Sunday, June 6 2004
In the middle of the night Eleanor suddenly began coughing (as much as a dog can be said to cough) and wretching, and she kept it up all night long, preventing us from having a restful night's sleep. In the morning we all had theories about what was wrong with her. Maybe she had a splinter stuck in her throat from a piece of wood she'd been chewing. Perhaps she'd snuck off to the detritus-strewn grounds of a neighbor's barbecue and eaten some chicken bones (which my mother always told me are very bad for dogs). I researched her symptoms on the internet and kept coming back to a disease called kennel cough, which Gretchen insisted was an impossibility.
But then later, while Gretchen was off in Woodstock with Ray and Nancy, I got a call from Steve, the metal sculpturist boyfriend of the birthday girl from last week's party, the party where there were as many dogs as children. It seems that their dog Misha had started coughing in the middle of last night just like Eleanor had. This morning Steve placed a few calls and figured out that one of the dogs from the city must have brought kennel cough to the party. So now he was making the kind of calls one normally makes after being diagnosed with Chlamydia. It was relief to have a diagnosis for Eleanor's condition. I'm not surprised she got the cough and not Sally; Eleanor is the more outgoing of the two. She's also much more prone to accidents and maladies.
Eleanor's treatment was mostly symptom suppression, first benadryl and then tussin (the kind containing Dextromethorphan; evidently its neurological effects on dogs is the same as its effects on humans).
This morning I went over to Eagle's Nest Road (the next road up onto the plateau from Hurley Mountain Road as it goes north from our road, Dug Hill Road) to look at the crazy electrical wiring in a house just bought by our realtor Larry. Larry wants me to be a cowboy electrician and ride in to save the day. I looked at his house and, considering how much he'd paid for it, I vaguely wondered if he'd lost his mind. The place seemed like a ruin to me, I was so overwhelmed by the work that needed to be done just to make it habitable (let alone acceptable to a fussy gay man).
Later Darren, the guy who'd installed most of our upstairs drywall, showed up and continued with the ongoing demolition of Larry's kitchen. It all had to go. During a pause in the action, Darren told me about how he and his children's mother and his children would all be moving soon to a nice new place in Orlando, Florida. He then told me about all the things he'd do once he got there. The things he was most excited about were his proximity to both Disney World and the beach and the possibility of trying out to be an extra in a movie. I was a little sad to hear such modest ambitions. What had happened to the old Darren of only a year ago, the one who penned rap lyrics and aspired to be Upstate's answer to Eminem?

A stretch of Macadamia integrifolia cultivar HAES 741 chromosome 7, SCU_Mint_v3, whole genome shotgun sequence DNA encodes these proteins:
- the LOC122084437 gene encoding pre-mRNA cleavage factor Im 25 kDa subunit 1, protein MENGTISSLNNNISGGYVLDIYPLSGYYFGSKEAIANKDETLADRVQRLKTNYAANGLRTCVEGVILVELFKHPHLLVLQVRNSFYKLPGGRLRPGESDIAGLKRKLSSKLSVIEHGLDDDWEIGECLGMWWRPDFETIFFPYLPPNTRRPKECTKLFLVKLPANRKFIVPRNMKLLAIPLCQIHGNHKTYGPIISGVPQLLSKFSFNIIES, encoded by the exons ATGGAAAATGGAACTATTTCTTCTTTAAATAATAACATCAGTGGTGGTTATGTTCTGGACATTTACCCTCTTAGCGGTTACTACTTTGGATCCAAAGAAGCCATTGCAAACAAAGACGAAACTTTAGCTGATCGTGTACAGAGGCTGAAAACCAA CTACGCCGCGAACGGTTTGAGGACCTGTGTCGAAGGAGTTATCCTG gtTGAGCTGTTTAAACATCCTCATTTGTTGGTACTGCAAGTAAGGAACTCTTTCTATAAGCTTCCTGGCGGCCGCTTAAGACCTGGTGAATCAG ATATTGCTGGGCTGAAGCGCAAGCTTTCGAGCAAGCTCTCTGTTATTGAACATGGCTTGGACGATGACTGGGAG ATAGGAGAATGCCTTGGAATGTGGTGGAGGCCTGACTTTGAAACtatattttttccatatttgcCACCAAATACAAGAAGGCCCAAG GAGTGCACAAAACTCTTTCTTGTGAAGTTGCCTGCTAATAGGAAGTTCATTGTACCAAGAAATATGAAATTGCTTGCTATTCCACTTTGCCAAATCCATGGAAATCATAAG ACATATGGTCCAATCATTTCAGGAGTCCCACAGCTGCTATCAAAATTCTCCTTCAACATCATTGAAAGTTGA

Nancy headed home but Ray stayed behind to deal with his car and its various ailments (it's been parked at our house for a week). Tonight he wanted to go the Hurley Mountain Inn, but Gretchen didn't want to. So he and I went all by our selves. This allowed us to have more of gentleman's night out. We shared an order of hot wings and two pitchers of LaBatts. We also both had fish and chips as our main course. Hell, if called to testify before the 9/11 Commission, we would have dressed in matching outfits and testified in tandem (the way the big boys do). The HMI was crawling with little kids, but after awhile they thinned out and there was nothing but one dumpy couple sitting next to us. The woman half of this couple didn't look too unusual, but when she stood up she revealed herself to be grotesquely obese. It's rare that someone is so fat and it doesn't manifest in the face. As I commented to Ray at the time, "He could probably do a lot better." "That's exactly what I was just thinking," Ray agreed. Meanwhile on television a collection of the world's strongest men competed with one another as they lifted, pulled, and carried enormously heavy objects.
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